A Companion to Twentieth-Century American Drama / Edition 1

Paperback (Print)
Used and New from Other Sellers
Used and New from Other Sellers
from $41.96
Usually ships in 1-2 business days
(Save 33%)
Other sellers (Paperback)
  • All (9) from $41.96   
  • New (5) from $50.15   
  • Used (4) from $41.96   


This Companion provides an original and authoritative survey of twentieth-century American drama studies, written by some of the best scholars and critics in the field.

  • Balances consideration of canonical material with discussion of works by previously marginalized playwrights
  • Includes studies of leading dramatists, such as Tennessee Williams, Arthur Miller, Eugene O'Neill and Gertrude Stein
  • Allows readers to make new links between particular plays and playwrights
  • Examines the movements that framed the century, such as the Harlem Renaissance, lesbian and gay drama, and the solo performances of the 1980s and 1990s
  • Situates American drama within larger discussions about American ideas and culture
Read More Show Less

Editorial Reviews

From the Publisher
“This Companion provides an original and authoritative survey of twentieth-century American drama studies, written by some of the best scholars and critics in the field.”  (Stephen Baker Hot Fiction Books, 31 December 2012)

“This volume includes more than 30 meticulously researched essays, some with illustrations, by the best-known contemporary experts on American drama and theater … Highly recommended. All collections; all levels.”

Read More Show Less

Product Details

Meet the Author

David Krasner is an instructor in Theatre Studies, English, and African American Studies at Yale University. He is the author of Resistance, Parody, and Double Consciousness in African American Theatre, 1895–1910 and A Beautiful Pageant: African American Theatre, Drama, and Performance in the Harlem Renaissance (2002). He has twice won the Errol Hill Award from the American Society for Theatre Research for the best book or essay on African American theatre history. He has also worked as a professional actor and director.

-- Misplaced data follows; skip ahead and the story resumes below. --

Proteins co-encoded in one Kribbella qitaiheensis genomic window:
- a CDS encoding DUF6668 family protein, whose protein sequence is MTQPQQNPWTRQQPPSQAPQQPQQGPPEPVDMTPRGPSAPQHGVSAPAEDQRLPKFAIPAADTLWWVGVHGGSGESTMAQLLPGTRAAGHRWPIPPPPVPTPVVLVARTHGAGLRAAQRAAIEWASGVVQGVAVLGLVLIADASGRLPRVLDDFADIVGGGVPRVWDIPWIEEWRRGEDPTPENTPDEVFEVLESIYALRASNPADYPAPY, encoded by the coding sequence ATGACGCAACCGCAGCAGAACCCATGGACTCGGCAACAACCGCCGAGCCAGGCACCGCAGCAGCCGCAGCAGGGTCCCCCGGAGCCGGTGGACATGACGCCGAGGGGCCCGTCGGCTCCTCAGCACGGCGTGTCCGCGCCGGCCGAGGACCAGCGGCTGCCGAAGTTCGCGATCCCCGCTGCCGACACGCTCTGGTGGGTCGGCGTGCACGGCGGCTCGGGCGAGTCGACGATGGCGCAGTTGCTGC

Read More Show Less

Table of Contents

List of Illustrations x

Notes on Contributors xii

Foreword by Molly Smith xvii

Acknowledgments xix

1. Introduction: The Changing Perceptions of American Drama 1
David Krasner

2. American Drama, 1900–1915 3
Mark Evans Bryan

3. Ethnic Theatre in America 18
Rachel Shteir

4. Susan Glaspell and Sophie Treadwell: Staging Feminism and Modernism, 1915–1941 34
J. Ellen Gainor and Jerry Dickey

5. American Experimentalism, American Expressionism, and Early O’Neill 53
Deanna M. Toten Beard

6. Many-Faceted Mirror: Drama as Reflection of Uneasy Modernity in the 1920s 69
Felicia Hardison Londré

7. Playwrights and Plays of the Harlem Renaissance 91
Annemarie Bean

8. Reading Across the 1930s 106
Anne Fletcher

9. Famous Unknowns: The Dramas of Djuna Barnes and Gertrude Stein 127
Sarah Bay-Cheng

10. Eugene O’Neill: American Drama and American Modernism 142
David Krasner

11. Fissures Beneath the Surface: Drama in the 1940s and 1950s 159
Thomas P. Adler

12. Tennessee Williams 175
Brenda A. Murphy

13. Expressing and Exploring Faith: Religious Drama in America 192
Peter Civetta

14. The American Jewishness of Arthur Miller 209
Murray Biggs

15. Drama of the 1960s 229
Christopher Olsen

16. Fifteen-Love, Thirty-Love: Edward Albee 247
Steven Price

17. The Drama of the Black Arts Movement 263
Mike Sell

18. Sam Shepard and the American Sunset: Enchantment of the Mythic West 285
Leslie A. Wade

19. Staging the Binary: Asian American Theatre in the Late Twentieth Century 301
Daphne Lei

20. August Wilson 318
Harry J. Elam, Jr.

21. Native American Drama 334
Ann Haugo

22. John Guare and the Popular Culture Hype of Celebrity Status 352
Gene A. Plunka